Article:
Preprint Article Version 1 This version is not peer-reviewed

Hydrological Variability and Changes in the Arctic Circumpolar Tundra and Its Largest Pan-Arctic river Basins from 2002 to 2016

Version 1 : Received: 7 December 2017 / Approved: 8 December 2017 / Online: 8 December 2017 (04:00:19 CET)

How to cite: Suzuki, K.; Matsuo, K.; Yamazaki, D.; Ichii, K.; Iijima, Y.; Papa, F.; Hiyama, T. Hydrological Variability and Changes in the Arctic Circumpolar Tundra and Its Largest Pan-Arctic river Basins from 2002 to 2016. Preprints 2017, 2017120049 (doi: 10.20944/preprints201712.0049.v1). Suzuki, K.; Matsuo, K.; Yamazaki, D.; Ichii, K.; Iijima, Y.; Papa, F.; Hiyama, T. Hydrological Variability and Changes in the Arctic Circumpolar Tundra and Its Largest Pan-Arctic river Basins from 2002 to 2016. Preprints 2017, 2017120049 (doi: 10.20944/preprints201712.0049.v1).

Abstract

The Arctic freshwater budget is critical for understanding the climate in the northern regions. However, the hydrology of the Arctic circumpolar tundra region (ACTR) and the largest pan-Arctic rivers are still not well understood. In the present paper, we analyze the spatiotemporal variations in terrestrial water storage (TWS) of the ACTR, including three of its largest pan-Arctic river basins (Lena, Mackenzie, Yukon), using monthly Gravity Recovery and Climate Experiment (GRACE) data from 2002 to 2016. Together with global land reanalysis, river runoff, and inundation extent area (IEA) data, we identify declining TWS trends throughout the ACTR that we attribute largely to increasing evapotranspiration driven by increasing summer air temperatures. In terms of regional changes, large and significant negative trends in TWS are observed mainly over the North American continent. At basin scale, we show that, in the Lena River basin, the autumnal TWS signal persists until the winter of the following year, while in the Mackenzie River basin, the TWS levels in the autumn and winter has no significant impact on the following year. As global warming is expected to be particularly significant in the northern regions, our results are important for understanding future TWS trends, with possible further decline.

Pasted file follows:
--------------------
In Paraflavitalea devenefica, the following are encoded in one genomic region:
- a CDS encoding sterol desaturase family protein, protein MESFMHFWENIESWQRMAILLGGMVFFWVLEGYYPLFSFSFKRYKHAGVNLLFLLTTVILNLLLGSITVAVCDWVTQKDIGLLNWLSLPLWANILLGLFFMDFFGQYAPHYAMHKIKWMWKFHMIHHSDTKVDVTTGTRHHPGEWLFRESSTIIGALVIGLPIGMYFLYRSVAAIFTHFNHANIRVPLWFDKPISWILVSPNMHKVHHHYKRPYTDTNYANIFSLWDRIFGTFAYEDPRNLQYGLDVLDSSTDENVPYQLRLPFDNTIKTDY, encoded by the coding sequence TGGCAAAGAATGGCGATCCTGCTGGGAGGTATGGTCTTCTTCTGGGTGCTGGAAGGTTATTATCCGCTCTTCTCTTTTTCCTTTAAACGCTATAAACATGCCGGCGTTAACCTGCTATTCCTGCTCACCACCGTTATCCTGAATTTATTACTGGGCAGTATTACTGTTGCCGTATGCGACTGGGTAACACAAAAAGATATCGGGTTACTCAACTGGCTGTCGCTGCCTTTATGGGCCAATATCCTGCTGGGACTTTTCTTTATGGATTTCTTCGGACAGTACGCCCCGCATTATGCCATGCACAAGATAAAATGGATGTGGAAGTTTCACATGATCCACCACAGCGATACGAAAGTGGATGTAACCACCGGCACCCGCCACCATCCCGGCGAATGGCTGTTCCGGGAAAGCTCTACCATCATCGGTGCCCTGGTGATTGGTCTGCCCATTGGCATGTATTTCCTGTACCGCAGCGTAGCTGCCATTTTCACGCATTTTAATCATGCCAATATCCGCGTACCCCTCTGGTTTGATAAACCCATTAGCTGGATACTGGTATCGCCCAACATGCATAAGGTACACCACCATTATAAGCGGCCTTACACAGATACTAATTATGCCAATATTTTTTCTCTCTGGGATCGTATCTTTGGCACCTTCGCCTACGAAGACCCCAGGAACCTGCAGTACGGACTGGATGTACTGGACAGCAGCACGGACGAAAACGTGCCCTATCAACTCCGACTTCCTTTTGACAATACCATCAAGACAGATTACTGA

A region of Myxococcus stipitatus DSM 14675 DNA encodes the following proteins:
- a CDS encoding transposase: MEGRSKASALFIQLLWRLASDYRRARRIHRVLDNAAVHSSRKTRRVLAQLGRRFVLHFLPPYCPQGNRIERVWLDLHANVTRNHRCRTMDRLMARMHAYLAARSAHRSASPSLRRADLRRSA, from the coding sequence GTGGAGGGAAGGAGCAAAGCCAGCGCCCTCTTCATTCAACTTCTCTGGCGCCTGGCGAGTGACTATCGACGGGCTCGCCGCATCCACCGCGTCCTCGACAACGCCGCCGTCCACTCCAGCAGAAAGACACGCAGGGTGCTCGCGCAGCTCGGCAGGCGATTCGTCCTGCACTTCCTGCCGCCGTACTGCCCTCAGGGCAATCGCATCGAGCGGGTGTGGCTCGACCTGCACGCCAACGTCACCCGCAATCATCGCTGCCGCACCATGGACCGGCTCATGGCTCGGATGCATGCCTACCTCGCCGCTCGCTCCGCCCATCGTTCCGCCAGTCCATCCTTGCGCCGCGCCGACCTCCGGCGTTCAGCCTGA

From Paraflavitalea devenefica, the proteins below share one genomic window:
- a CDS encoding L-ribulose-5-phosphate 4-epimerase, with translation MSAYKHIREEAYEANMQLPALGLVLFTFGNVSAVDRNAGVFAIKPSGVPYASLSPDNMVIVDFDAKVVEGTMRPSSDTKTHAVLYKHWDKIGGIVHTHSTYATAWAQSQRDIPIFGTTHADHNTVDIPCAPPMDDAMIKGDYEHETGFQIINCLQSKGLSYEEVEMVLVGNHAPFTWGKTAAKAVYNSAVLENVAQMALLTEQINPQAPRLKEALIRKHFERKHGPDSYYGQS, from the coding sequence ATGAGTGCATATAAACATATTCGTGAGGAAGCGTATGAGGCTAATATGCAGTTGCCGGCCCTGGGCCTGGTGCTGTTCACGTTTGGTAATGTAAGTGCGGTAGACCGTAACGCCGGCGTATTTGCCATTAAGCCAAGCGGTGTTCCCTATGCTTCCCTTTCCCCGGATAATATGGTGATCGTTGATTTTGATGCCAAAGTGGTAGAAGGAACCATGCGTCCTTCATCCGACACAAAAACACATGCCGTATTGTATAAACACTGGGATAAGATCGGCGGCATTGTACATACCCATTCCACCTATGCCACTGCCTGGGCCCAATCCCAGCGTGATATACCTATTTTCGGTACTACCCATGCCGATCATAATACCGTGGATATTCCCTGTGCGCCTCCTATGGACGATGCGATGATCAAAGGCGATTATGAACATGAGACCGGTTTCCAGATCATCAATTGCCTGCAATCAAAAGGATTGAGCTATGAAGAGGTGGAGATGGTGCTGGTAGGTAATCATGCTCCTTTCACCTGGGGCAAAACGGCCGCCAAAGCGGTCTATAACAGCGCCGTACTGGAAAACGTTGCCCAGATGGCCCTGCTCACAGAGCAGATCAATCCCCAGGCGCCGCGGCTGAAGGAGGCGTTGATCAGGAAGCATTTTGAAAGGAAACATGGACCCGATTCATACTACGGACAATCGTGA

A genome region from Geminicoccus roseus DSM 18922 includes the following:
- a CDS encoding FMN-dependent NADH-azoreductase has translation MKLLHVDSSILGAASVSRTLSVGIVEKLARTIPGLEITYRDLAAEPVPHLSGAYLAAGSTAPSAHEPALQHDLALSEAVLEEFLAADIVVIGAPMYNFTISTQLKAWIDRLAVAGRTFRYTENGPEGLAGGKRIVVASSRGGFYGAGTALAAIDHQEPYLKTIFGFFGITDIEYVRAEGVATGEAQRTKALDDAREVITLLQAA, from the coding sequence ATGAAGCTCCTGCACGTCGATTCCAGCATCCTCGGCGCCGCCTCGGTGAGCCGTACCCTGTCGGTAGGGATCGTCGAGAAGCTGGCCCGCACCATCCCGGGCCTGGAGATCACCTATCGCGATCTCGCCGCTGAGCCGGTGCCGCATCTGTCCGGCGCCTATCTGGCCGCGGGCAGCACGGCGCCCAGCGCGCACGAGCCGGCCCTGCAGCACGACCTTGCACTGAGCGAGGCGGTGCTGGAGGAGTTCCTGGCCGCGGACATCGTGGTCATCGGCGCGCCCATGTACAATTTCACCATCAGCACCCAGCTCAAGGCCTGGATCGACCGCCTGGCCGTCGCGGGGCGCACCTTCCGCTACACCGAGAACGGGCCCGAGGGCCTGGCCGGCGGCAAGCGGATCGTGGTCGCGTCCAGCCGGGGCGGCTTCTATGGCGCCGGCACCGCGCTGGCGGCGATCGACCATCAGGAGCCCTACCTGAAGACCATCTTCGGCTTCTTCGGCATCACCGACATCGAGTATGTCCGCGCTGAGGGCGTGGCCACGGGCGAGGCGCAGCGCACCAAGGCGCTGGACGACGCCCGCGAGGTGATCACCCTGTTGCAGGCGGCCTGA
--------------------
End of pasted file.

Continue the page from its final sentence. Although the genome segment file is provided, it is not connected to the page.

Subject Areas

arctic hydrological cycle; terrestrial water storage; satellite gravimetry observation; permafrost distribution; global land data assimilation system

Readers' Comments and Ratings (0)

Leave a public comment
Send a private comment to the author(s)
Rate this article
Views 0
Downloads 0
Comments 0
Metrics 0
Leave a public comment

×
Alerts
Notify me about updates to this article or when a peer-reviewed version is published.